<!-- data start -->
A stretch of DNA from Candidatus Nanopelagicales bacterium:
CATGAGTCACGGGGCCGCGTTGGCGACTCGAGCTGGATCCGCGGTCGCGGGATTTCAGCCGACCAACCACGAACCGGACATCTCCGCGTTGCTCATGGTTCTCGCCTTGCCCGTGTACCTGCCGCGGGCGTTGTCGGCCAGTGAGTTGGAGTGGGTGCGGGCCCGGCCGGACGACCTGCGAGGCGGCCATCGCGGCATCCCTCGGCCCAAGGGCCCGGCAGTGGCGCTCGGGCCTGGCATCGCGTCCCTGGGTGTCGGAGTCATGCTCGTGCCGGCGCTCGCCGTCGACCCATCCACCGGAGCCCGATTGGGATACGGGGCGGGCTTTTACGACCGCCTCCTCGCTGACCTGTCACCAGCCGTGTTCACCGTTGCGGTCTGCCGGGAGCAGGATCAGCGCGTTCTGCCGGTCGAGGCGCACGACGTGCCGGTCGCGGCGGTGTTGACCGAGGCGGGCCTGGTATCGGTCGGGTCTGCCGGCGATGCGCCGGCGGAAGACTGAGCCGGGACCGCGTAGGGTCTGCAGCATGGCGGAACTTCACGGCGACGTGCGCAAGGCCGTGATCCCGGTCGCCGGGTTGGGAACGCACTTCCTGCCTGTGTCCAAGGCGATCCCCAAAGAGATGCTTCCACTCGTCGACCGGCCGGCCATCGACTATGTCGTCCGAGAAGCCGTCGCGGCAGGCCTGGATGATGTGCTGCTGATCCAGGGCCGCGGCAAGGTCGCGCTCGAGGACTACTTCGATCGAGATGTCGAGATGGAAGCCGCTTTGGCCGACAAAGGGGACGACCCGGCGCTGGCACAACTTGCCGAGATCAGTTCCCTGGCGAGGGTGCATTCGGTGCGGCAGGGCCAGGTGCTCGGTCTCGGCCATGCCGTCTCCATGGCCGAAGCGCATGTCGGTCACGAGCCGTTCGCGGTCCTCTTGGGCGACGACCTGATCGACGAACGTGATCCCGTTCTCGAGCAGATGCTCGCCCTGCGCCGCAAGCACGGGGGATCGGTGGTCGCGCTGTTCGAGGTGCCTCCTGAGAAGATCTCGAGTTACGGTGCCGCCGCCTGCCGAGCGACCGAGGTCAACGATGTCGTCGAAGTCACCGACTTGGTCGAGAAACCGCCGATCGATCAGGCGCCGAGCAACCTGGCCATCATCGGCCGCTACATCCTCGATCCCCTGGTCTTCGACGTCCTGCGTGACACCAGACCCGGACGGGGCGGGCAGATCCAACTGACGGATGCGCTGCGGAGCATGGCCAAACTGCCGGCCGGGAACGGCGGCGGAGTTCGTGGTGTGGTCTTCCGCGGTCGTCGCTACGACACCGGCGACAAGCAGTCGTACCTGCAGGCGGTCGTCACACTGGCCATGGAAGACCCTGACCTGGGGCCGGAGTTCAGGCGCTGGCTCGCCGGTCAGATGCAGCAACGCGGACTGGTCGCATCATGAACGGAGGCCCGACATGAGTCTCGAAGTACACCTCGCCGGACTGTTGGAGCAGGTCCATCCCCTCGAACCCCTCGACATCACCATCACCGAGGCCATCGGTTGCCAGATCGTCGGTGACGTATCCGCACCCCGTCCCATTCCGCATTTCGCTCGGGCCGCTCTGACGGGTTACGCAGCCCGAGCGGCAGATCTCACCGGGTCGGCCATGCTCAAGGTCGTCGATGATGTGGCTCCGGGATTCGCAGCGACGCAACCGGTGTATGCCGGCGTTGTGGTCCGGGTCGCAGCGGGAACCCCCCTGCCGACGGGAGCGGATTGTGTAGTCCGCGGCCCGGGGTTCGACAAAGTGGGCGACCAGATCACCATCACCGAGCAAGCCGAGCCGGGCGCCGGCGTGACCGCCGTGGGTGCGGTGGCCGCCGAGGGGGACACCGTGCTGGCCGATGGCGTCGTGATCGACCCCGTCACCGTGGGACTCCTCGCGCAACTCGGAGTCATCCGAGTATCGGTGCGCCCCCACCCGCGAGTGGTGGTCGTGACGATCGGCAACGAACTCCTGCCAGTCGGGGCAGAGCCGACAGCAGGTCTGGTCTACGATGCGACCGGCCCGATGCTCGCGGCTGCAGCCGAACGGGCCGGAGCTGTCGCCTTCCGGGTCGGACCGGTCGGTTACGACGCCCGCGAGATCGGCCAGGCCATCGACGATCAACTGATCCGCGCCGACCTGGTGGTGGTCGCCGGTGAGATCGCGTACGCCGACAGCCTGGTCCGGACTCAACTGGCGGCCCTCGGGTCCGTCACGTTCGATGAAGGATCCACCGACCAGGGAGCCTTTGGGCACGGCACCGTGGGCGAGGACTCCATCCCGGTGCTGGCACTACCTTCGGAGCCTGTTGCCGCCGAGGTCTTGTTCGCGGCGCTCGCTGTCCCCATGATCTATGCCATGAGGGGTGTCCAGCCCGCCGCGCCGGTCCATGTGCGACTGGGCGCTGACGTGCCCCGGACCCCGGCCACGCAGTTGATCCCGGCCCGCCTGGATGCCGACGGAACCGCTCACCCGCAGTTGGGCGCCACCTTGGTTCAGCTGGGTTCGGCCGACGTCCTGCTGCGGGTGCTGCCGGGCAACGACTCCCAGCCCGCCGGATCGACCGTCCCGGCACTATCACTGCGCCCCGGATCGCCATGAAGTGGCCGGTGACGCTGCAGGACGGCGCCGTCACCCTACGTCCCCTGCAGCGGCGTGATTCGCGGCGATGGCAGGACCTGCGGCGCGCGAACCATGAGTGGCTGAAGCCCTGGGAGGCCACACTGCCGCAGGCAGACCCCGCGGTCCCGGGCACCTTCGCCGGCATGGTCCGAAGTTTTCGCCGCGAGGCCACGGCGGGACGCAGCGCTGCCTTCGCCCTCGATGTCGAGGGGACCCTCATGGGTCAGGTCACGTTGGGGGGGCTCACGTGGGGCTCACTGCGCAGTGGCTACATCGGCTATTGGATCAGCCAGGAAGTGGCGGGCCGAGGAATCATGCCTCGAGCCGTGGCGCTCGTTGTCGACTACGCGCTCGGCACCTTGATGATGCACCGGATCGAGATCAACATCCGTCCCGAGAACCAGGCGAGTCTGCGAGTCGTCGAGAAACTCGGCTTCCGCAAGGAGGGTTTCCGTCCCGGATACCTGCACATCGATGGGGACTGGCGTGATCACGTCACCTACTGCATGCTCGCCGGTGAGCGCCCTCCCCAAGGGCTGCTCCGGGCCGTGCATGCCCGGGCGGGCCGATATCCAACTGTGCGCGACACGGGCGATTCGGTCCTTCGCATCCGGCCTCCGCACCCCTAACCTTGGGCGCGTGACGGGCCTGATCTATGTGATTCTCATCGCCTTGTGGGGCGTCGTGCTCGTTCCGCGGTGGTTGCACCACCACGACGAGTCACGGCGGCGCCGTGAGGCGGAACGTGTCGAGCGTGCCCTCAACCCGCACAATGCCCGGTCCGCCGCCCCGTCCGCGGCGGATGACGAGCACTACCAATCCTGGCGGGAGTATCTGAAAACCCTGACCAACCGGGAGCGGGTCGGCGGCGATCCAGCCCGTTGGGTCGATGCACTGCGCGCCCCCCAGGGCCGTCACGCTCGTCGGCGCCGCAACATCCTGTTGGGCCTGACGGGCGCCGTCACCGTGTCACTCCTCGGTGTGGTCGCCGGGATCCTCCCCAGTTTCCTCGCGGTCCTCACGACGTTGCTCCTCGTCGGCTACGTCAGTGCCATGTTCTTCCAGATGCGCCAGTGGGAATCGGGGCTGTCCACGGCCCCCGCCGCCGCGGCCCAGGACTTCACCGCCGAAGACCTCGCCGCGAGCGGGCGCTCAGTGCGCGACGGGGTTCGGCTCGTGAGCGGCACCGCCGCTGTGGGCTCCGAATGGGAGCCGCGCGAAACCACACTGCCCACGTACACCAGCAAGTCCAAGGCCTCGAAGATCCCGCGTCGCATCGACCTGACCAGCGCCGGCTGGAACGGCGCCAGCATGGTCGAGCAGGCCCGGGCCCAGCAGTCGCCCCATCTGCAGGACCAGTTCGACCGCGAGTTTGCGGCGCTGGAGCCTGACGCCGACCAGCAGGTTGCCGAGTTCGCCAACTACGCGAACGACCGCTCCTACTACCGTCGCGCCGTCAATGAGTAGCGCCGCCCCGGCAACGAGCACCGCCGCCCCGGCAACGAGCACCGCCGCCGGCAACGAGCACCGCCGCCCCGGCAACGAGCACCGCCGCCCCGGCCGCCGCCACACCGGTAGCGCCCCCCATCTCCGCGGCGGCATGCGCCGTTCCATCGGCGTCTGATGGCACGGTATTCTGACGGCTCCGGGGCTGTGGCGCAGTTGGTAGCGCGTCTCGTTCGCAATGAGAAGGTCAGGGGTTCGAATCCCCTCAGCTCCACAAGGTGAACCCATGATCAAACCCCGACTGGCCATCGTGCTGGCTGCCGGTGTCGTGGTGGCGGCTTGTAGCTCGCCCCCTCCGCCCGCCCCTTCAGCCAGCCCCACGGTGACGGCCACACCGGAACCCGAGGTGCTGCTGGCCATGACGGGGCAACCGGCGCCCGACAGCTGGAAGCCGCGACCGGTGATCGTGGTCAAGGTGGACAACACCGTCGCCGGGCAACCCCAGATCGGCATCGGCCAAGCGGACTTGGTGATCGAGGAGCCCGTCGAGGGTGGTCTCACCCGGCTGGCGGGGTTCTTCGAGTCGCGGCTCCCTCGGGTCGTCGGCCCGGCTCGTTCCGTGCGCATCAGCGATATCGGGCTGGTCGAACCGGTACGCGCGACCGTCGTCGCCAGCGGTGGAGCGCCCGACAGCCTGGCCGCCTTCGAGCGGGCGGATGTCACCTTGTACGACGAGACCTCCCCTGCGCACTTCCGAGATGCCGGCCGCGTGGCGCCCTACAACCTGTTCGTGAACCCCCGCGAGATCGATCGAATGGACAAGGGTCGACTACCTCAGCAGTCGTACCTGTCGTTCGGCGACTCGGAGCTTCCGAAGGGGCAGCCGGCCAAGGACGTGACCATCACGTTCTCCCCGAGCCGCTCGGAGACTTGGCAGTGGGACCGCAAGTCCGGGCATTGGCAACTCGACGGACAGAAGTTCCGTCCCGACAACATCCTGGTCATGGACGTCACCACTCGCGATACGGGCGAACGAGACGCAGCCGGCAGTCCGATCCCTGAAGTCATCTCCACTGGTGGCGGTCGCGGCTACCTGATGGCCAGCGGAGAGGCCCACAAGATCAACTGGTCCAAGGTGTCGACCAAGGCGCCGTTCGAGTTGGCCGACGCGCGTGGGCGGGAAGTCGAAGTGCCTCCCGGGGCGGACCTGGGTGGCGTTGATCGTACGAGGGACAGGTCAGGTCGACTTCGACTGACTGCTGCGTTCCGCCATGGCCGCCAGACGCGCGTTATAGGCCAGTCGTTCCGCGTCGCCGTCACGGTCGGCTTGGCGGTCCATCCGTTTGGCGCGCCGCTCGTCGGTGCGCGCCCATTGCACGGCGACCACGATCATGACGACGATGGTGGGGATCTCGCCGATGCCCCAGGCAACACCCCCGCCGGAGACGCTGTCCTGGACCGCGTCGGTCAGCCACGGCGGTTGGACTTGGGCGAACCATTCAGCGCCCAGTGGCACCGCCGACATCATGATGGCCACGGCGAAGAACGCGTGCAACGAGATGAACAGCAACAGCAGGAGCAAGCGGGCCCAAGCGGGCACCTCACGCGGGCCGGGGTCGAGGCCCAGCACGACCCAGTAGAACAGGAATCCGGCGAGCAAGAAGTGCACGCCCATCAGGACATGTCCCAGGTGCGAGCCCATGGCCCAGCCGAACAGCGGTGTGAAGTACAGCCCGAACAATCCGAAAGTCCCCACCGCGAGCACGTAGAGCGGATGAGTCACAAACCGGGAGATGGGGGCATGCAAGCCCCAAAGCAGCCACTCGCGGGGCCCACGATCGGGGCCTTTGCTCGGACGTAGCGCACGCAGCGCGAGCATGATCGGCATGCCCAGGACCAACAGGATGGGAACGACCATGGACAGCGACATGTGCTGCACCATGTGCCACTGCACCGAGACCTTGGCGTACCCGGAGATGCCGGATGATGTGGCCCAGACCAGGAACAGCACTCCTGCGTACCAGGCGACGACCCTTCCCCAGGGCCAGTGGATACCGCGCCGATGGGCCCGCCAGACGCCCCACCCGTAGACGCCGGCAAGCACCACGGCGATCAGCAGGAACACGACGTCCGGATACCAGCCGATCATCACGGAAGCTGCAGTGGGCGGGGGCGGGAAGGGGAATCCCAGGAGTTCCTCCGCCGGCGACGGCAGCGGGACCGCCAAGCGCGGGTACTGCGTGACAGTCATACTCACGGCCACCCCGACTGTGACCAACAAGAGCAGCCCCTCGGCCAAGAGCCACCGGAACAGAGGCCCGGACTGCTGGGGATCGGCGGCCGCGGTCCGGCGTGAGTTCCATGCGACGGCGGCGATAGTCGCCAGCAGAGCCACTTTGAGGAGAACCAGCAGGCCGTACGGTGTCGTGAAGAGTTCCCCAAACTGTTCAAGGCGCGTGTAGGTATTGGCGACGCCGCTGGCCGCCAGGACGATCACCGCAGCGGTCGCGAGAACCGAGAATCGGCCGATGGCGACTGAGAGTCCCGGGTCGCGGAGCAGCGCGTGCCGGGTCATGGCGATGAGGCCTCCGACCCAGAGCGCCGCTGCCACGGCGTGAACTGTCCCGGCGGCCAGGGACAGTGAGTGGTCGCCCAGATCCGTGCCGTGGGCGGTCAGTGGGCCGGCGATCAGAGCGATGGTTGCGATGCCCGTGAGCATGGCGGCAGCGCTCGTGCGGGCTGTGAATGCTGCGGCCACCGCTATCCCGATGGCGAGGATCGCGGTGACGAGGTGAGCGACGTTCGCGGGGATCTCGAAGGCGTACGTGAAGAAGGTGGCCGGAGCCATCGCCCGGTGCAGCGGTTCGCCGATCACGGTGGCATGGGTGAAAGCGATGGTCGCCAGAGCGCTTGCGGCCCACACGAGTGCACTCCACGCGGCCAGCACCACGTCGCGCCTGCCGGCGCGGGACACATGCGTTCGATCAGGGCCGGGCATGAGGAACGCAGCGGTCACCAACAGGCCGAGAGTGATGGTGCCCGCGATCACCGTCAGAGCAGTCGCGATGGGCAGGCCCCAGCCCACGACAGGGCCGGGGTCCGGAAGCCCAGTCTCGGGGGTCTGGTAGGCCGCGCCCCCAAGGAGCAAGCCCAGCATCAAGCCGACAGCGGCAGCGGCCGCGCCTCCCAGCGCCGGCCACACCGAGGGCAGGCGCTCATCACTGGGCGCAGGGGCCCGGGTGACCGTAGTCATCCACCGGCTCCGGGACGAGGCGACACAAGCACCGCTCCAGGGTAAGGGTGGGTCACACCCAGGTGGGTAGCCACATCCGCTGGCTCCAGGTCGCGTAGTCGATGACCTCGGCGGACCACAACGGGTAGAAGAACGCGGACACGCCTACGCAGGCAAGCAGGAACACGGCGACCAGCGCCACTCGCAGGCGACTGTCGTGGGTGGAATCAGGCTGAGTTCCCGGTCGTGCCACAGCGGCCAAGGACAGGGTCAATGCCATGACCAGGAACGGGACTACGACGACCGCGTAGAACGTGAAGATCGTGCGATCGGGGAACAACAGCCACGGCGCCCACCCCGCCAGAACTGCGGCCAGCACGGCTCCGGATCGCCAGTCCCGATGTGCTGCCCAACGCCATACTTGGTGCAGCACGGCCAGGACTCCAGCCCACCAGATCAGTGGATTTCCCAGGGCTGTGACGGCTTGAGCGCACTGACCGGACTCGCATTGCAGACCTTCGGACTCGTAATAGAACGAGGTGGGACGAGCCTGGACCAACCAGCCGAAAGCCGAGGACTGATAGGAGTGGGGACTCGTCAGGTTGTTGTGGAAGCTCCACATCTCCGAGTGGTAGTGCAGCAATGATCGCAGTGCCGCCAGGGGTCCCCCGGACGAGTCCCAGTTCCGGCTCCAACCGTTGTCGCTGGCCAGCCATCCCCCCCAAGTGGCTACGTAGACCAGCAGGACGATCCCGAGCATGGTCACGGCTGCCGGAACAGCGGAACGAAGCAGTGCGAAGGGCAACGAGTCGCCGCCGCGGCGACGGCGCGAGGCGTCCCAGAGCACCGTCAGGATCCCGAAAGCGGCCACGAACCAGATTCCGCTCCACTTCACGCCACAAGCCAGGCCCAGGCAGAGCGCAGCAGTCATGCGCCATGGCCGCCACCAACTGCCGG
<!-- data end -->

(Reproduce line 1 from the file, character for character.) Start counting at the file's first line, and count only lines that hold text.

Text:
A stretch of DNA from Candidatus Nanopelagicales bacterium: